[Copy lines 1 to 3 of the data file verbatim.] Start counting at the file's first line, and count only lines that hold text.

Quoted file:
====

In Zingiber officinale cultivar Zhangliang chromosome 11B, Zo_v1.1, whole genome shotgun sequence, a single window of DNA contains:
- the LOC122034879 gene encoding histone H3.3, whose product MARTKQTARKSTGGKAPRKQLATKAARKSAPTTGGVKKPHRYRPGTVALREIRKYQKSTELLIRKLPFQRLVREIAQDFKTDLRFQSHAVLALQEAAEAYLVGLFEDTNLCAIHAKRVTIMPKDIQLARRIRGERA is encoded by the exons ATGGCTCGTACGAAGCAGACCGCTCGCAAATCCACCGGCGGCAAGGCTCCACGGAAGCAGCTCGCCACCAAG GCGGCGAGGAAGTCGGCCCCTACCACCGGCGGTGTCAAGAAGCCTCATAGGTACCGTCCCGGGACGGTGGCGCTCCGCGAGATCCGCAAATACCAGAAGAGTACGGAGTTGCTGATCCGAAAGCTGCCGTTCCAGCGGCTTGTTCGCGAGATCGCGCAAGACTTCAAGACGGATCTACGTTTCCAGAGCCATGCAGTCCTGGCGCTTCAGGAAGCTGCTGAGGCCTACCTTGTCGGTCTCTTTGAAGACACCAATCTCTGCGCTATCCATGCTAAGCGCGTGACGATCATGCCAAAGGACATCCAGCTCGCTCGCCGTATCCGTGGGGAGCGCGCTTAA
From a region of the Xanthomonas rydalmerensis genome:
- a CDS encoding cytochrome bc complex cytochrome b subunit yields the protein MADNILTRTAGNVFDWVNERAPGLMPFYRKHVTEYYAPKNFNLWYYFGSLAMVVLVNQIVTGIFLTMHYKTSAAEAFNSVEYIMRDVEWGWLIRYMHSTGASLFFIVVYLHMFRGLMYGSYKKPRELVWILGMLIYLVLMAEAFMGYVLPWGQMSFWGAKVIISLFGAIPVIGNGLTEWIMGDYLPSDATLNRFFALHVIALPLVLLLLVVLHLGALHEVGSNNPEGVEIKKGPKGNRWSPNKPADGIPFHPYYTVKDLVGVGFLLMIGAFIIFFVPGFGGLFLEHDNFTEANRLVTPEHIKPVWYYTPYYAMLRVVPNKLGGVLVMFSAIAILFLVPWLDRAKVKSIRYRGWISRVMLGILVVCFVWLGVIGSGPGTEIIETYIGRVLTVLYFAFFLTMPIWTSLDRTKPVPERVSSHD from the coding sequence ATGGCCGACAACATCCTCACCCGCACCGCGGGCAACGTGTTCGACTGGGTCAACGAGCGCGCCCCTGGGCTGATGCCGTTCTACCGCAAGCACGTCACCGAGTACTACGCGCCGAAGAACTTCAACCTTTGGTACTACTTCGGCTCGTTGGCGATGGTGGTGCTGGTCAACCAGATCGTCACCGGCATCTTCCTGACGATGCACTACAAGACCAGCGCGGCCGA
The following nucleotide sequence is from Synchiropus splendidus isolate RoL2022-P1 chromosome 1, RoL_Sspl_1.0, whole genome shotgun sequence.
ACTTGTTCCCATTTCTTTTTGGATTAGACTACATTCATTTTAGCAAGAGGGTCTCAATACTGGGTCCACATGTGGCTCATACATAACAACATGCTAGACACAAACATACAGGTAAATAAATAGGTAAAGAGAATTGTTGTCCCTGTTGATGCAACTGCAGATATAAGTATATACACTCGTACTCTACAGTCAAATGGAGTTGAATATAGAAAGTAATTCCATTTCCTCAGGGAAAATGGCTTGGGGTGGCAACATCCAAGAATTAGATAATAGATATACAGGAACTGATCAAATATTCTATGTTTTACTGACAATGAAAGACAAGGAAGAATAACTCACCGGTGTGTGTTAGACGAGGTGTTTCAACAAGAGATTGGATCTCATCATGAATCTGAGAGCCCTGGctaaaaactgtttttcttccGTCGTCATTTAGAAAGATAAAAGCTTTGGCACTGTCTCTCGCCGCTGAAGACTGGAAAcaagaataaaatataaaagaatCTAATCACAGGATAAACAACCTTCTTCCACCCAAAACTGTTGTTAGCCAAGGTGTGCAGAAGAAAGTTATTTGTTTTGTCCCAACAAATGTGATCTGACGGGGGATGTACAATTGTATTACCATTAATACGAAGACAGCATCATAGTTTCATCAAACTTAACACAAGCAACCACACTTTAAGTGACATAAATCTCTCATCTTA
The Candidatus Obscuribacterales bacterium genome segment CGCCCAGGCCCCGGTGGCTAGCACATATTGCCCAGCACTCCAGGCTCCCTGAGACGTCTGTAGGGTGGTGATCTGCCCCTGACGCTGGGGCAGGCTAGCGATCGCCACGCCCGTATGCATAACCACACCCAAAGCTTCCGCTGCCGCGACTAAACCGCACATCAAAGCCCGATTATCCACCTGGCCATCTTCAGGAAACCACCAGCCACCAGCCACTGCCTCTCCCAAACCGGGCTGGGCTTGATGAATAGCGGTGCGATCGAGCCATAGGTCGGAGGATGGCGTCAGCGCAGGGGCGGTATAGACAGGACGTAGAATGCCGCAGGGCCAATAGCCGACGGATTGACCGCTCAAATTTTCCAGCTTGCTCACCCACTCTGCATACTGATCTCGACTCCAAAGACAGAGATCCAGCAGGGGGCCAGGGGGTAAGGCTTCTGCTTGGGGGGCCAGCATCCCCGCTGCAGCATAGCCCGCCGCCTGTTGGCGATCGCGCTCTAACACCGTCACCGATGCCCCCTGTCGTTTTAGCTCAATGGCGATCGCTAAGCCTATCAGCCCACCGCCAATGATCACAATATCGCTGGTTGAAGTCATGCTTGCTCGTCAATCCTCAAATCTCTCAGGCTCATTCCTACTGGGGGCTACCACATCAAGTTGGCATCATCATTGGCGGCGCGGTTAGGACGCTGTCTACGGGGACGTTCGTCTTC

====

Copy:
In Zingiber officinale cultivar Zhangliang chromosome 11B, Zo_v1.1, whole genome shotgun sequence, a single window of DNA contains:
- the LOC122034879 gene encoding histone H3.3, whose product MARTKQTARKSTGGKAPRKQLATKAARKSAPTTGGVKKPHRYRPGTVALREIRKYQKSTELLIRKLPFQRLVREIAQDFKTDLRFQSHAVLALQEAAEAYLVGLFEDTNLCAIHAKRVTIMPKDIQLARRIRGERA is encoded by the exons ATGGCTCGTACGAAGCAGACCGCTCGCAAATCCACCGGCGGCAAGGCTCCACGGAAGCAGCTCGCCACCAAG GCGGCGAGGAAGTCGGCCCCTACCACCGGCGGTGTCAAGAAGCCTCATAGGTACCGTCCCGGGACGGTGGCGCTCCGCGAGATCCGCAAATACCAGAAGAGTACGGAGTTGCTGATCCGAAAGCTGCCGTTCCAGCGGCTTGTTCGCGAGATCGCGCAAGACTTCAAGACGGATCTACGTTTCCAGAGCCATGCAGTCCTGGCGCTTCAGGAAGCTGCTGAGGCCTACCTTGTCGGTCTCTTTGAAGACACCAATCTCTGCGCTATCCATGCTAAGCGCGTGACGATCATGCCAAAGGACATCCAGCTCGCTCGCCGTATCCGTGGGGAGCGCGCTTAA
From a region of the Xanthomonas rydalmerensis genome: